Scopa wants all former Prasa board members declared delinquent

Scopa wants all former Prasa board members declared delinquent

Prasa headquarters. Image: Moneyweb

‘There has been instability in the business since 2015 particularly at leadership level, both at board and management levels,’ administrator Bongisizwe Mpondo told Scopa.

The Standing Committee on Public Accounts (Scopa) will table a resolution to the National Assembly to declare the former interim board and previous boards of the Passenger Rail Agency of South Africa (Prasa) as delinquent directors to prevent their appointment on any other board of directors in the future.

This after Scopa was briefed on Wednesday about the financial management and regression of Prasa’s audit findings by administrator Bongisizwe Mpondo who was appointed by Transport Minister Fikile Mbalula in December.

Last year, Auditor-General (AG) Kimi Makwetu gave Prasa the worst possible audit finding – a disclaimer. This meant Prasa’s financial affairs were in such a state that the AG could not provide an opinion.

Mpondo said they are “deeply concerned” about this audit finding. “Prasa is a broken organisation with no policies, systems, controls, unnecessary duplications.”

He described the problems as self-inflicted and mostly internal.

“There has been instability in the business since 2015 particularly at leadership level, both at board and management levels,” read Mpondo’s presentation to the committee.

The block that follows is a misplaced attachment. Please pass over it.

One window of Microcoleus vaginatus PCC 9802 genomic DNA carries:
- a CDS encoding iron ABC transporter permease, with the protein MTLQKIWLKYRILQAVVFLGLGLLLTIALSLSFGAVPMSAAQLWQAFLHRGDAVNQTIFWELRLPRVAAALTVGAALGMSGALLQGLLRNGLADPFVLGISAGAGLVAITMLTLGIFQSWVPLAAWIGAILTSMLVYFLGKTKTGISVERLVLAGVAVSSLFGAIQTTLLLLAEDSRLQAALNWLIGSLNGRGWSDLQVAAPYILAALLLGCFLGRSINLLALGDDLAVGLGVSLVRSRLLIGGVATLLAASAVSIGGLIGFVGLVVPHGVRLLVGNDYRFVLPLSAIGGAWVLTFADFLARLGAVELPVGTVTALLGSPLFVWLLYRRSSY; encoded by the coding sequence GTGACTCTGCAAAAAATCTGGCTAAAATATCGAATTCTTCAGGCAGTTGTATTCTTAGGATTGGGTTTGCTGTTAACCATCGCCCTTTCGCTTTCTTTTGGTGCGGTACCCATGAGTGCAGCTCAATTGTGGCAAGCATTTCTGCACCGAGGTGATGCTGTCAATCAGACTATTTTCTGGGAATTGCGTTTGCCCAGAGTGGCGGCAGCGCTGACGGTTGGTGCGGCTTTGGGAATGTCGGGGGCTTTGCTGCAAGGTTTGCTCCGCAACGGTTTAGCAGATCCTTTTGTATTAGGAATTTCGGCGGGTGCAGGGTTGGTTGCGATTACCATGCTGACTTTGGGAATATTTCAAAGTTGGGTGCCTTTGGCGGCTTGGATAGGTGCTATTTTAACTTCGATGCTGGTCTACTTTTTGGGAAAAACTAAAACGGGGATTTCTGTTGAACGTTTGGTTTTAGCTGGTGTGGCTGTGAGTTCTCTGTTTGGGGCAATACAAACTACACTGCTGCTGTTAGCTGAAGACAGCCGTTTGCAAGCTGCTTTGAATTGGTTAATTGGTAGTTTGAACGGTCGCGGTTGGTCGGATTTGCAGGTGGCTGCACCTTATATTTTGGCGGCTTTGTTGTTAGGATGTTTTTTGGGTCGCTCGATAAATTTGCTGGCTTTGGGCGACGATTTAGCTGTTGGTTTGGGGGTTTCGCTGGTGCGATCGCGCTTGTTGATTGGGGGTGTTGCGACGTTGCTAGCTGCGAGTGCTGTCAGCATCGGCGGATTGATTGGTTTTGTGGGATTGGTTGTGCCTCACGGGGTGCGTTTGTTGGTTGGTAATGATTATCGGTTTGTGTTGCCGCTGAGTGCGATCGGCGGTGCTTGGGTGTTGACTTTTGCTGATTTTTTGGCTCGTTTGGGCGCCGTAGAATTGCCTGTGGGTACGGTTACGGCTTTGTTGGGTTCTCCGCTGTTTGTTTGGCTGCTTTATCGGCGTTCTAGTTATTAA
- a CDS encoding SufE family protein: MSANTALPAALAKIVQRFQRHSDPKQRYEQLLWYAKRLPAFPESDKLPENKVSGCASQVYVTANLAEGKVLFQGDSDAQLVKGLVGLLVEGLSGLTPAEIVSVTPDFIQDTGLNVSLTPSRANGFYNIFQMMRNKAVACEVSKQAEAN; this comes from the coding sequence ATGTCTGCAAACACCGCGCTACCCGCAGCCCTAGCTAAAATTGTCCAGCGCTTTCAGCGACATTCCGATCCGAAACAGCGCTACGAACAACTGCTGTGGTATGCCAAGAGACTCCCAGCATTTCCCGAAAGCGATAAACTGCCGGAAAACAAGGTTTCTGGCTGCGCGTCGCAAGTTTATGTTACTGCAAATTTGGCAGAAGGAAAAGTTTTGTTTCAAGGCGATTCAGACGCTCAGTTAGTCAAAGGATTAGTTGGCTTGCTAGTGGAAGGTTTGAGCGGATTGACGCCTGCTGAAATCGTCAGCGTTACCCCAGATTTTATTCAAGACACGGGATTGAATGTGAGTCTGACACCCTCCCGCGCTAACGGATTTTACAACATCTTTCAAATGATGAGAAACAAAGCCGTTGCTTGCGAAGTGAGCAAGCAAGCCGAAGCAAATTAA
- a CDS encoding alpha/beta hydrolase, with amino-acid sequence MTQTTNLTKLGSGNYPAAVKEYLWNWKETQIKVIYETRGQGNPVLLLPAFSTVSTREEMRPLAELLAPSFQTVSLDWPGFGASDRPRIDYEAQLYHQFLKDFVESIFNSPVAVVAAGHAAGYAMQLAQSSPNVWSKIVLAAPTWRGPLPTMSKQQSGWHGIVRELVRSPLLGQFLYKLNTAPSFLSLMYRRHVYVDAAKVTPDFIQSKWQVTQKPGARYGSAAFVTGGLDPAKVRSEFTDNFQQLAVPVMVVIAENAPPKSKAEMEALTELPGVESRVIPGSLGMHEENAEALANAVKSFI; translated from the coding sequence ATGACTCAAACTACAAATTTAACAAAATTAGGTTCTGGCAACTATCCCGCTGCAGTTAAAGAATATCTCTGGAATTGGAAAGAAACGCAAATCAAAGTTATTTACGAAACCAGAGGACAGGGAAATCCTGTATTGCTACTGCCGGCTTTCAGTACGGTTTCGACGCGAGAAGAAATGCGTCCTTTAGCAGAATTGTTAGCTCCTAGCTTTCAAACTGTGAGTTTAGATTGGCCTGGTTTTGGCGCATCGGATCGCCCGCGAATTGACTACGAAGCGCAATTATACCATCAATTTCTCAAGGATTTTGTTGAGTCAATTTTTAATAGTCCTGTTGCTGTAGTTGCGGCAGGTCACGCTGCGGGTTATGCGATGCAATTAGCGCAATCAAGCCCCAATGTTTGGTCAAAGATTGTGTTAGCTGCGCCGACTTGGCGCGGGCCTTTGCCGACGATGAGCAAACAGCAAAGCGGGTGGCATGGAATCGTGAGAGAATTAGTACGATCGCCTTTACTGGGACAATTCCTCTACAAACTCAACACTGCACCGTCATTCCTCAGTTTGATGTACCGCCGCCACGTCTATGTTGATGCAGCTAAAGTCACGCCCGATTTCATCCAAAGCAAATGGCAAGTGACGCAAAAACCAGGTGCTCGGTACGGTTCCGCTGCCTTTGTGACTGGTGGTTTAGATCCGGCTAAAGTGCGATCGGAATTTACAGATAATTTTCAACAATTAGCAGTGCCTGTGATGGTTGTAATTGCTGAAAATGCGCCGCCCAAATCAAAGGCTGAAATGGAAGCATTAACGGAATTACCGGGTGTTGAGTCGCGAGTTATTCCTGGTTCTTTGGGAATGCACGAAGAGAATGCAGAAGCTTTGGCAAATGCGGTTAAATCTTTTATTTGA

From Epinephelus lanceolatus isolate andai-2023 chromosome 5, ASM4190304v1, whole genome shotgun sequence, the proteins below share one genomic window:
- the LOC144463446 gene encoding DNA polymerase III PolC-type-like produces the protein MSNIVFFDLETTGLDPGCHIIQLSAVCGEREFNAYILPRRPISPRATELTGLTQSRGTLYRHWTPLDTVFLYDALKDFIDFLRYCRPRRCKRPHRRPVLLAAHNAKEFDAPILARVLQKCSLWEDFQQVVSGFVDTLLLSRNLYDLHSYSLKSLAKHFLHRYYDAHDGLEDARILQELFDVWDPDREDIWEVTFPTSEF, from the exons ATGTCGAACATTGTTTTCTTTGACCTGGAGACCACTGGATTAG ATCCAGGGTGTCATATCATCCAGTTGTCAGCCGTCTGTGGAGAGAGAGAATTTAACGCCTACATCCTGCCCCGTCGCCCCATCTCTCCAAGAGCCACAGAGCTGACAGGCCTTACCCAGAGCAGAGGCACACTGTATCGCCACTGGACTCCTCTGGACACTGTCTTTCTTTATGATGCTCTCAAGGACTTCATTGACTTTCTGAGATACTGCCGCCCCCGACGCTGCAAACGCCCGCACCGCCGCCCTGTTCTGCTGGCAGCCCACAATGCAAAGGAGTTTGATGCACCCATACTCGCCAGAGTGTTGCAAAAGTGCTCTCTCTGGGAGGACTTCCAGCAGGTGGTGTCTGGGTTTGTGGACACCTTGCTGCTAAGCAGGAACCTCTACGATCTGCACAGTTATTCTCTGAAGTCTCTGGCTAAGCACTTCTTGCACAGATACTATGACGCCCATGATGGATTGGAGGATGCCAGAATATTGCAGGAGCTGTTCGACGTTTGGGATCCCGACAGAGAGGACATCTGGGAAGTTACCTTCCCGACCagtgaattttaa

He said there was no accountability.

Prasa could not also furnish the AG with the minutes of its board meetings for the 2018/19 financial year.

MPs serving on Scopa were dumbfounded when they learnt the board had failed to adopt the minutes of its board meetings, except for special ones.

A member of Prasa’s management team told the committee the board would argue about the content of the minutes, and when it was suggested they should go back to the recordings, they could not agree on that.

ANC MP Bheki Hadebe said there was “something strange” when board meetings’ minutes were not approved, except the minutes of special ones.

“It does not give us an indication of accountability,” he added. “Perhaps, that special meetings had to do with tenders. It can’t be a coincidence that only special meetings were approved.”

The committee also heard there were several investigations by the Special Investigations Unit (SIU) and Hawks, and by Prasa internally.

Mpondo said they hoped to recover some funds with the help of the SIU.

The SIU is preparing charges in 20 cases involving 60 employees. Of these, one is suspended, five have been dismissed, 17 resigned and 37 are still active.

The Hawks are investigating 21 cases.

After the meeting, Scopa chairperson Mkhuleko Hlengwa said in a statement the committee would begin a “fully fledged parliamentary inquiry” to establish when these problems started at Prasa. The committee believes it started before the previous interim board.

“Furthermore, the committee believes that it is important to go as far back as necessary,” read the statement.

The committee will ask parliamentary legal services to assist.

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